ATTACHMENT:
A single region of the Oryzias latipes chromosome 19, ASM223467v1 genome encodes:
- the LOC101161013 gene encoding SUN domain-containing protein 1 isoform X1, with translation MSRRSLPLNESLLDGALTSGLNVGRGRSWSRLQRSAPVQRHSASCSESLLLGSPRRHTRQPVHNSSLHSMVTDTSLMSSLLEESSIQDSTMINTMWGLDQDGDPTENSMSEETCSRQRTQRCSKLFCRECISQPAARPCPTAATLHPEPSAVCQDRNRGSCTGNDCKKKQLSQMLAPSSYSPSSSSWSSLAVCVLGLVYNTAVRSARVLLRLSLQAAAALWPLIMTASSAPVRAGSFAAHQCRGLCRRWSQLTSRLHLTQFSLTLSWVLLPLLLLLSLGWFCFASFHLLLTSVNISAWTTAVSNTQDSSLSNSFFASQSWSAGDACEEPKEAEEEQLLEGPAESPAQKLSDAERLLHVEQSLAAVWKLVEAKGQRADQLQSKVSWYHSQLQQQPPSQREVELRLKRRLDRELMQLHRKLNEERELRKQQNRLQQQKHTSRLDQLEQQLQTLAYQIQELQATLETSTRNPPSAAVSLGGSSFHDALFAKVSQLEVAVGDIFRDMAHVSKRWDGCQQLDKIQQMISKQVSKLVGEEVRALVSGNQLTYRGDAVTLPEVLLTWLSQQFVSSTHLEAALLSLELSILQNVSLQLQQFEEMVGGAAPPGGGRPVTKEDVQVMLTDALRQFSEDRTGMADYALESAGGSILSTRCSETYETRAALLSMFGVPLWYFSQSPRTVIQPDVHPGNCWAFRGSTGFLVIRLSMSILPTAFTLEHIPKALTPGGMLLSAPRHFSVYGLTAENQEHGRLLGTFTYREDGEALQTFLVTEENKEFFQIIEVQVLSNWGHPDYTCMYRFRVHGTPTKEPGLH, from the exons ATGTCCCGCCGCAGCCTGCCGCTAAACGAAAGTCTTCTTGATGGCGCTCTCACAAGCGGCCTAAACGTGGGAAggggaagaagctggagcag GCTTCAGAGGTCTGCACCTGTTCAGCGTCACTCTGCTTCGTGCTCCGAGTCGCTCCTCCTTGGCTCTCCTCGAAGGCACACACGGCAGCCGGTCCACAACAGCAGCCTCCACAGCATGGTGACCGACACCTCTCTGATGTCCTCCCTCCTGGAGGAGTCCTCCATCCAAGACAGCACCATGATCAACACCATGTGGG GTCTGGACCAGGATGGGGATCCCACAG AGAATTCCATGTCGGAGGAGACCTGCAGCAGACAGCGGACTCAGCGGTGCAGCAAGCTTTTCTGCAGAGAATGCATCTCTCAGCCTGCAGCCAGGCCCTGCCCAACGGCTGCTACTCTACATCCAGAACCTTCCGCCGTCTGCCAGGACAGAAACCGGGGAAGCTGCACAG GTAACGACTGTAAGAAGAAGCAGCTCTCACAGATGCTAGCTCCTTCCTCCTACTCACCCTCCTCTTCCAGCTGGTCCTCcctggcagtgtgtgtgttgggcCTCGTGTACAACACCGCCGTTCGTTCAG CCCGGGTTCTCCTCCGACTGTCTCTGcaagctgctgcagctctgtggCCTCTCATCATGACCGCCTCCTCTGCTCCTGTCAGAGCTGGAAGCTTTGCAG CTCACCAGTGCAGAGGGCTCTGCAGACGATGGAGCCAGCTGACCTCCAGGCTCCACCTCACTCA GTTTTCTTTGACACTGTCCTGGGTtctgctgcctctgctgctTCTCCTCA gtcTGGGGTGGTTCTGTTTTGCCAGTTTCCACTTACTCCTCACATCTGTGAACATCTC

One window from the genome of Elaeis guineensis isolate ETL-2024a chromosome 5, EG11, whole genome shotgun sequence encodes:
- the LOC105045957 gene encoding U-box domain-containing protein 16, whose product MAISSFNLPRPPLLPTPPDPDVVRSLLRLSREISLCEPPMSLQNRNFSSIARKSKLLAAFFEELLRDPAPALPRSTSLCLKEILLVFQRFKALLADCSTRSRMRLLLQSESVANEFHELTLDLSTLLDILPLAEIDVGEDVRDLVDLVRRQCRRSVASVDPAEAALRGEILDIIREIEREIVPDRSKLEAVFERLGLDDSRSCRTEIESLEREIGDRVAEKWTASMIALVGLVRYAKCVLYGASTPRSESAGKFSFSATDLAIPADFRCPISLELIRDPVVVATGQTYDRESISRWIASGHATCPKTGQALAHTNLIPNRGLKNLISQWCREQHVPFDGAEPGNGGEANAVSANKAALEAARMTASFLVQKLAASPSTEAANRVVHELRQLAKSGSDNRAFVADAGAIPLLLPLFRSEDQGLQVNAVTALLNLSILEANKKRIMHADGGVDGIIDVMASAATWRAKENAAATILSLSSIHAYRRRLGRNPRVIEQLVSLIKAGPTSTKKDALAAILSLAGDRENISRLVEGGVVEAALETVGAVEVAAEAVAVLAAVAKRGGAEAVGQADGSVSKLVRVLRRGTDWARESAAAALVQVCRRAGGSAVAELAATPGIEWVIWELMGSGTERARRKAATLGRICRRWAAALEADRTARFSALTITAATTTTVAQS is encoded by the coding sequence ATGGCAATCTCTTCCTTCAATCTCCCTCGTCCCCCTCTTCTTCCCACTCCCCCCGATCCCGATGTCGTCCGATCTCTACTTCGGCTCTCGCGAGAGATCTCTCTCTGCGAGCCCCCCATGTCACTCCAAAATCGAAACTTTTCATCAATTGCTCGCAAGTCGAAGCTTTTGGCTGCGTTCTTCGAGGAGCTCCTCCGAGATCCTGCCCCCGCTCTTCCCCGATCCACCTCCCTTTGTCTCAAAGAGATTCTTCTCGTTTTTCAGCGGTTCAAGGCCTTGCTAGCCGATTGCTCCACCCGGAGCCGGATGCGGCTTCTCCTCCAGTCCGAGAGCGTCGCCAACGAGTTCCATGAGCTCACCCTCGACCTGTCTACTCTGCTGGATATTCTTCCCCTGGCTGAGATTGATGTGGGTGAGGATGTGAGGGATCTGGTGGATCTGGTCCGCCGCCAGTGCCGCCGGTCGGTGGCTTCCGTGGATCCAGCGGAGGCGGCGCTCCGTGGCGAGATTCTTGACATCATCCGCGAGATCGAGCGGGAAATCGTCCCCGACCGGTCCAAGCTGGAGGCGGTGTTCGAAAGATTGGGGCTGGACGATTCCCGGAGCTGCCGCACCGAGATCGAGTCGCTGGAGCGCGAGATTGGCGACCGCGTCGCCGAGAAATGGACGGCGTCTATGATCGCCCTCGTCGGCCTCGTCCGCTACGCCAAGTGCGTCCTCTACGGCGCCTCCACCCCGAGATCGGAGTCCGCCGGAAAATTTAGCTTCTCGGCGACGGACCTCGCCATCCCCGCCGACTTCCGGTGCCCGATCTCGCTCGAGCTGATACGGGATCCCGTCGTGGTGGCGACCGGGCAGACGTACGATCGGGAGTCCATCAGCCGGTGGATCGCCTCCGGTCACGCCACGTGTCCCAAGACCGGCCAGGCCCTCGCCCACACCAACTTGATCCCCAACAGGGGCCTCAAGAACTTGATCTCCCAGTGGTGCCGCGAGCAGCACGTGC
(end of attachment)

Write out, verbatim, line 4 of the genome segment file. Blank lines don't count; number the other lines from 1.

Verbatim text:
- the LOC105045957 gene encoding U-box domain-containing protein 16, whose product MAISSFNLPRPPLLPTPPDPDVVRSLLRLSREISLCEPPMSLQNRNFSSIARKSKLLAAFFEELLRDPAPALPRSTSLCLKEILLVFQRFKALLADCSTRSRMRLLLQSESVANEFHELTLDLSTLLDILPLAEIDVGEDVRDLVDLVRRQCRRSVASVDPAEAALRGEILDIIREIEREIVPDRSKLEAVFERLGLDDSRSCRTEIESLEREIGDRVAEKWTASMIALVGLVRYAKCVLYGASTPRSESAGKFSFSATDLAIPADFRCPISLELIRDPVVVATGQTYDRESISRWIASGHATCPKTGQALAHTNLIPNRGLKNLISQWCREQHVPFDGAEPGNGGEANAVSANKAALEAARMTASFLVQKLAASPSTEAANRVVHELRQLAKSGSDNRAFVADAGAIPLLLPLFRSEDQGLQVNAVTALLNLSILEANKKRIMHADGGVDGIIDVMASAATWRAKENAAATILSLSSIHAYRRRLGRNPRVIEQLVSLIKAGPTSTKKDALAAILSLAGDRENISRLVEGGVVEAALETVGAVEVAAEAVAVLAAVAKRGGAEAVGQADGSVSKLVRVLRRGTDWARESAAAALVQVCRRAGGSAVAELAATPGIEWVIWELMGSGTERARRKAATLGRICRRWAAALEADRTARFSALTITAATTTTVAQS is encoded by the coding sequence ATGGCAATCTCTTCCTTCAATCTCCCTCGTCCCCCTCTTCTTCCCACTCCCCCCGATCCCGATGTCGTCCGATCTCTACTTCGGCTCTCGCGAGAGATCTCTCTCTGCGAGCCCCCCATGTCACTCCAAAATCGAAACTTTTCATCAATTGCTCGCAAGTCGAAGCTTTTGGCTGCGTTCTTCGAGGAGCTCCTCCGAGATCCTGCCCCCGCTCTTCCCCGATCCACCTCCCTTTGTCTCAAAGAGATTCTTCTCGTTTTTCAGCGGTTCAAGGCCTTGCTAGCCGATTGCTCCACCCGGAGCCGGATGCGGCTTCTCCTCCAGTCCGAGAGCGTCGCCAACGAGTTCCATGAGCTCACCCTCGACCTGTCTACTCTGCTGGATATTCTTCCCCTGGCTGAGATTGATGTGGGTGAGGATGTGAGGGATCTGGTGGATCTGGTCCGCCGCCAGTGCCGCCGGTCGGTGGCTTCCGTGGATCCAGCGGAGGCGGCGCTCCGTGGCGAGATTCTTGACATCATCCGCGAGATCGAGCGGGAAATCGTCCCCGACCGGTCCAAGCTGGAGGCGGTGTTCGAAAGATTGGGGCTGGACGATTCCCGGAGCTGCCGCACCGAGATCGAGTCGCTGGAGCGCGAGATTGGCGACCGCGTCGCCGAGAAATGGACGGCGTCTATGATCGCCCTCGTCGGCCTCGTCCGCTACGCCAAGTGCGTCCTCTACGGCGCCTCCACCCCGAGATCGGAGTCCGCCGGAAAATTTAGCTTCTCGGCGACGGACCTCGCCATCCCCGCCGACTTCCGGTGCCCGATCTCGCTCGAGCTGATACGGGATCCCGTCGTGGTGGCGACCGGGCAGACGTACGATCGGGAGTCCATCAGCCGGTGGATCGCCTCCGGTCACGCCACGTGTCCCAAGACCGGCCAGGCCCTCGCCCACACCAACTTGATCCCCAACAGGGGCCTCAAGAACTTGATCTCCCAGTGGTGCCGCGAGCAGCACGTGC